Epidemiological studies have shown that people who consume diets with a high content of vegetables have a reduced risk of degenerative diseases such as specific cancers, cardiovascular disease, age-related macular degenerative disease (AMD), and cataracts. There is no convincing evidence that the protective role of vegetables against cancer and cardiovascular disease is due to carotenoids. However, there is a strong possibility that lutein and zeaxanthin present in food materials may prevent AMD and cataract formation. Increased use of cooked tomato products also has been shown to reduce prostate cancer risk as a result of increased bioavailability of cis-lycopene. One of the most important biochemical mechanisms underlying the cancer-preventive activity of carottenoids is the stimulation of intercellular gap junction communications. β-Carotene, canthaxanthin, and lutein are efficient inducers of intercellular gap junction communication, whereas α-carotene and lycopene are less active.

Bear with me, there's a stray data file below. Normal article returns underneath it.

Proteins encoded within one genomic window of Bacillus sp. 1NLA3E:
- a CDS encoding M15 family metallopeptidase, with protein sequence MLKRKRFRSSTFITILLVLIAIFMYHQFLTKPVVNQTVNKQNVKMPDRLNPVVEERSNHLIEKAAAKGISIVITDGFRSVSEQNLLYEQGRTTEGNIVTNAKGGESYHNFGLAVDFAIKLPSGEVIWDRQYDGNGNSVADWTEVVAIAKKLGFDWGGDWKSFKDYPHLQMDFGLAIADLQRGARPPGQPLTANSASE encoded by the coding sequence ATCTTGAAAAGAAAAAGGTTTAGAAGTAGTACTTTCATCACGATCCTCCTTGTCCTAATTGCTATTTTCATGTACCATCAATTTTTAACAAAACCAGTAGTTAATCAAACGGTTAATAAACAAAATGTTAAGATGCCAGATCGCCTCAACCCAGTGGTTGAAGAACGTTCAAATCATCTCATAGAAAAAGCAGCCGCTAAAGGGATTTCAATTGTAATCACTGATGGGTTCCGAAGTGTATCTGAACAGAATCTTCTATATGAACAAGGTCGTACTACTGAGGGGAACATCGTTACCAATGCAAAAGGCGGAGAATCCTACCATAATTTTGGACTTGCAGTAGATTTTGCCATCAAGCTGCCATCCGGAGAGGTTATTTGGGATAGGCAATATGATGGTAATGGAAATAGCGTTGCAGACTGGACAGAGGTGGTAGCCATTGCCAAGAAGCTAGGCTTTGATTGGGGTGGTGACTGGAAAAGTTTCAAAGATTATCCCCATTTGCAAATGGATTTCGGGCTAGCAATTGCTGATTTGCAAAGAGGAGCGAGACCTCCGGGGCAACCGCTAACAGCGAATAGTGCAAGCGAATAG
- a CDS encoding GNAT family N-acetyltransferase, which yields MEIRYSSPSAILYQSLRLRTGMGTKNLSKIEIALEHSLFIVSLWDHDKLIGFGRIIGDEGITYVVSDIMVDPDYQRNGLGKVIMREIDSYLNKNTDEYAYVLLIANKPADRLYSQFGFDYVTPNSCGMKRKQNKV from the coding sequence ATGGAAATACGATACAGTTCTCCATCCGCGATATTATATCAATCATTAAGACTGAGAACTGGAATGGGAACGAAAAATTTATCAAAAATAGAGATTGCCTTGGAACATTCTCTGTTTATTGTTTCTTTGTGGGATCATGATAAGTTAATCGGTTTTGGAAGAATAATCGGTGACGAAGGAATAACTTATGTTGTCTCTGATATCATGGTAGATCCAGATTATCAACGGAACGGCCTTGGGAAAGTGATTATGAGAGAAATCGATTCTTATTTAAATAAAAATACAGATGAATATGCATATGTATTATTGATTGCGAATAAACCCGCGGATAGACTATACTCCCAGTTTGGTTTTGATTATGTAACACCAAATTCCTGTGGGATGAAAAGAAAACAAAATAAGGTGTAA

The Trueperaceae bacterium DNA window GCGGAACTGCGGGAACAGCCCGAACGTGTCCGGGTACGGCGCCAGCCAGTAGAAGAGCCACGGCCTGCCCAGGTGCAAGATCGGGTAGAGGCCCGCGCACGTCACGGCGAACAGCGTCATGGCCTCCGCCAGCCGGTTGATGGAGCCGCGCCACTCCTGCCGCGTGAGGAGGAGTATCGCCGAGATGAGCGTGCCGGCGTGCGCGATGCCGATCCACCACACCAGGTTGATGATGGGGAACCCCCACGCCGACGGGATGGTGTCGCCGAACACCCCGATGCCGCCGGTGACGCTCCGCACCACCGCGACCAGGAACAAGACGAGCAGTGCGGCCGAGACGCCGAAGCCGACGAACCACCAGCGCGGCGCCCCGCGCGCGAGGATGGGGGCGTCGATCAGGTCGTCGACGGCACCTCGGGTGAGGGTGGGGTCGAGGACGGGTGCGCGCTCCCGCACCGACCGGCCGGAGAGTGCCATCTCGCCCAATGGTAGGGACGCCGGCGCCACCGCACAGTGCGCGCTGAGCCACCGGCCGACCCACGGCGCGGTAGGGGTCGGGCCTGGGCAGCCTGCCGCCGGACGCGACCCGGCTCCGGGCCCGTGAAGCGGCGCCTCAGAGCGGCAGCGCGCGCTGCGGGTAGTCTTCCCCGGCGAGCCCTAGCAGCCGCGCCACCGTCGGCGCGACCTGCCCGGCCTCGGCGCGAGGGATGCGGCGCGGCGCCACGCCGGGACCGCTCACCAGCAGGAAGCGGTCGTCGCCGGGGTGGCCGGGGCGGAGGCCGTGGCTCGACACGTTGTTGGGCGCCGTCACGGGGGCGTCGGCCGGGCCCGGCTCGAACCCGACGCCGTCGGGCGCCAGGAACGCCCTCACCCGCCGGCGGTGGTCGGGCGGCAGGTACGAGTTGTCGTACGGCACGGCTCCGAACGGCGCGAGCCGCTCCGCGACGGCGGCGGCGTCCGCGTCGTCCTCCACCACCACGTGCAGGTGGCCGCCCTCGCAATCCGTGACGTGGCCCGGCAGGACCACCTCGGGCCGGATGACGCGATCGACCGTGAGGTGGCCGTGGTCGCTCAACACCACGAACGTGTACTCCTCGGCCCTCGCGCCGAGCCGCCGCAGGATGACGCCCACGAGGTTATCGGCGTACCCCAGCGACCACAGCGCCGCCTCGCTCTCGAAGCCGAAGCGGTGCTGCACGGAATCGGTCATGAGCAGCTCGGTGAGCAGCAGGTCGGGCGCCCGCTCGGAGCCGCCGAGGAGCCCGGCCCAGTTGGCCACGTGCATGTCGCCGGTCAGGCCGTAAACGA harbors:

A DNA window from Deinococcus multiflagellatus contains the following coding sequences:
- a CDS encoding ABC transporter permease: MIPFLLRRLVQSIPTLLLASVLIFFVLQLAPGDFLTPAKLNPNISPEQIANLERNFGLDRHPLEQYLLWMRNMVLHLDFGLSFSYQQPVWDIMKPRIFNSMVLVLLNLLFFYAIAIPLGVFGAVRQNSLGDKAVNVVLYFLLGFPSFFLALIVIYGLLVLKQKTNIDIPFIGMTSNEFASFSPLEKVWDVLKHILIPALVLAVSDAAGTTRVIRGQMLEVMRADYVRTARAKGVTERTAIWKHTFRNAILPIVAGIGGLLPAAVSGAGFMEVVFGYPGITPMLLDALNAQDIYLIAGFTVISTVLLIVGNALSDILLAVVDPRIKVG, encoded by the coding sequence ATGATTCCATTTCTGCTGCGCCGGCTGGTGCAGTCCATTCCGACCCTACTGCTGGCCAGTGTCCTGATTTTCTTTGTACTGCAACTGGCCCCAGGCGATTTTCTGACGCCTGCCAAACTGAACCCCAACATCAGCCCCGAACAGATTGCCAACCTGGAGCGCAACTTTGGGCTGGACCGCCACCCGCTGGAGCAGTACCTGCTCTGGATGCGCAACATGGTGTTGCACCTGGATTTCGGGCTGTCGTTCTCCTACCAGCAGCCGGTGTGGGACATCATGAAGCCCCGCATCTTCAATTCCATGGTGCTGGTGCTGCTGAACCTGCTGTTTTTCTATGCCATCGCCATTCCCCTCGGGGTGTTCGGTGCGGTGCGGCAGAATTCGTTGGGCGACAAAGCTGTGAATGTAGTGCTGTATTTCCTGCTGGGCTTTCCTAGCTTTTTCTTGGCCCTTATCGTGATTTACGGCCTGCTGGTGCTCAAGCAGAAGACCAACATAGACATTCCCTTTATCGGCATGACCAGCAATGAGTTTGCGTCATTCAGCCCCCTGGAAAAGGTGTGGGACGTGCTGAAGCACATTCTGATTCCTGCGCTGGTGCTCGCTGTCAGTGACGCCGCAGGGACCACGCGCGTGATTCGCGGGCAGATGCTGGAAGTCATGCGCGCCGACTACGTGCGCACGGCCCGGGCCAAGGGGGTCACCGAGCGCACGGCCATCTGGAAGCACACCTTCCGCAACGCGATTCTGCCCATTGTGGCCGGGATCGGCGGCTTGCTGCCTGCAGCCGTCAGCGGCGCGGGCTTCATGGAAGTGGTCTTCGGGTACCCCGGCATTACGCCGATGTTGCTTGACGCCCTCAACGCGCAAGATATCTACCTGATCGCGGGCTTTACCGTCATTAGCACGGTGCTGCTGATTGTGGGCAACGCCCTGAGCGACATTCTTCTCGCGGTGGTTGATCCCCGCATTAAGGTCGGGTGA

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Basu, H.N., Vecchio, A.J.D., Flider, F. et al. Nutritional and potential disease prevention properties of carotenoids. J Amer Oil Chem Soc 78, 665–675 (2001). https://doi.org/10.1007/s11746-001-0324-x
- Age-related macular degeneration
- bioavailability of carotenoids
- buccal mucosa cells
- gap junctional intercellular communication
- retinoic acid receptorβ gene